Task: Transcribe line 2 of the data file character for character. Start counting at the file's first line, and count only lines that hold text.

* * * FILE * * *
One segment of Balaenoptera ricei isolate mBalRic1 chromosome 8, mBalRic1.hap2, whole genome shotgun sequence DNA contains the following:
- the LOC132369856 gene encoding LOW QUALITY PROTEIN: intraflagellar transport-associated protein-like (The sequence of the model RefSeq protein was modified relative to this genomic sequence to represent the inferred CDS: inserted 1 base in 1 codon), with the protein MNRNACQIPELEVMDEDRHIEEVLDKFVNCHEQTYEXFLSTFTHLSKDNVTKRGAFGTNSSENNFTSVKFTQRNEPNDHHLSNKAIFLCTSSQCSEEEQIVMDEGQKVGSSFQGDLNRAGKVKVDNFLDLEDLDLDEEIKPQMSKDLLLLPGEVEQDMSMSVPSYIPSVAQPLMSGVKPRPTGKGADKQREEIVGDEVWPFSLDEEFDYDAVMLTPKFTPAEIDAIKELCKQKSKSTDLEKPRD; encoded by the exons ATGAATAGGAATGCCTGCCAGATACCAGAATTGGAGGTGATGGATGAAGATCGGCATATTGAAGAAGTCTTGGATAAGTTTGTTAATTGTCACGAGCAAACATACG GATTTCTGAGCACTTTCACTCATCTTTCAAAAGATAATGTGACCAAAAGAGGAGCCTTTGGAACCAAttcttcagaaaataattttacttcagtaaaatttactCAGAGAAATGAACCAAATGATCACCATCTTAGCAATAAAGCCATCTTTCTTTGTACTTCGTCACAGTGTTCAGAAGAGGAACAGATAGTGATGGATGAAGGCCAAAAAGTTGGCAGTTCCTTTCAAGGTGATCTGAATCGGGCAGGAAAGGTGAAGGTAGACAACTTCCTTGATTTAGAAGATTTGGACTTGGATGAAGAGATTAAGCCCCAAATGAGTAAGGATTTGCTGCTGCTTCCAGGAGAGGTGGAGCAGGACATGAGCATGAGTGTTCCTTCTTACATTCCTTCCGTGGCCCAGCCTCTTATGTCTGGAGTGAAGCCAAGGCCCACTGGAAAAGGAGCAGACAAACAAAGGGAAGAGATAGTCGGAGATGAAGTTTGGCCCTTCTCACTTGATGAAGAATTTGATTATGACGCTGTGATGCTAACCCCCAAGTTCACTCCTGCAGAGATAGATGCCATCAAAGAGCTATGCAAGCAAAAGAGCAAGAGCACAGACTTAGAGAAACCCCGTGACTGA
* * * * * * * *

- the LOC132369856 gene encoding LOW QUALITY PROTEIN: intraflagellar transport-associated protein-like (The sequence of the model RefSeq protein was modified relative to this genomic sequence to represent the inferred CDS: inserted 1 base in 1 codon), with the protein MNRNACQIPELEVMDEDRHIEEVLDKFVNCHEQTYEXFLSTFTHLSKDNVTKRGAFGTNSSENNFTSVKFTQRNEPNDHHLSNKAIFLCTSSQCSEEEQIVMDEGQKVGSSFQGDLNRAGKVKVDNFLDLEDLDLDEEIKPQMSKDLLLLPGEVEQDMSMSVPSYIPSVAQPLMSGVKPRPTGKGADKQREEIVGDEVWPFSLDEEFDYDAVMLTPKFTPAEIDAIKELCKQKSKSTDLEKPRD; encoded by the exons ATGAATAGGAATGCCTGCCAGATACCAGAATTGGAGGTGATGGATGAAGATCGGCATATTGAAGAAGTCTTGGATAAGTTTGTTAATTGTCACGAGCAAACATACG GATTTCTGAGCACTTTCACTCATCTTTCAAAAGATAATGTGACCAAAAGAGGAGCCTTTGGAACCAAttcttcagaaaataattttacttcagtaaaatttactCAGAGAAATGAACCAAATGATCACCATCTTAGCAATAAAGCCATCTTTCTTTGTACTTCGTCACAGTGTTCAGAAGAGGAACAGATAGTGATGGATGAAGGCCAAAAAGTTGGCAGTTCCTTTCAAGGTGATCTGAATCGGGCAGGAAAGGTGAAGGTAGACAACTTCCTTGATTTAGAAGATTTGGACTTGGATGAAGAGATTAAGCCCCAAATGAGTAAGGATTTGCTGCTGCTTCCAGGAGAGGTGGAGCAGGACATGAGCATGAGTGTTCCTTCTTACATTCCTTCCGTGGCCCAGCCTCTTATGTCTGGAGTGAAGCCAAGGCCCACTGGAAAAGGAGCAGACAAACAAAGGGAAGAGATAGTCGGAGATGAAGTTTGGCCCTTCTCACTTGATGAAGAATTTGATTATGACGCTGTGATGCTAACCCCCAAGTTCACTCCTGCAGAGATAGATGCCATCAAAGAGCTATGCAAGCAAAAGAGCAAGAGCACAGACTTAGAGAAACCCCGTGACTGA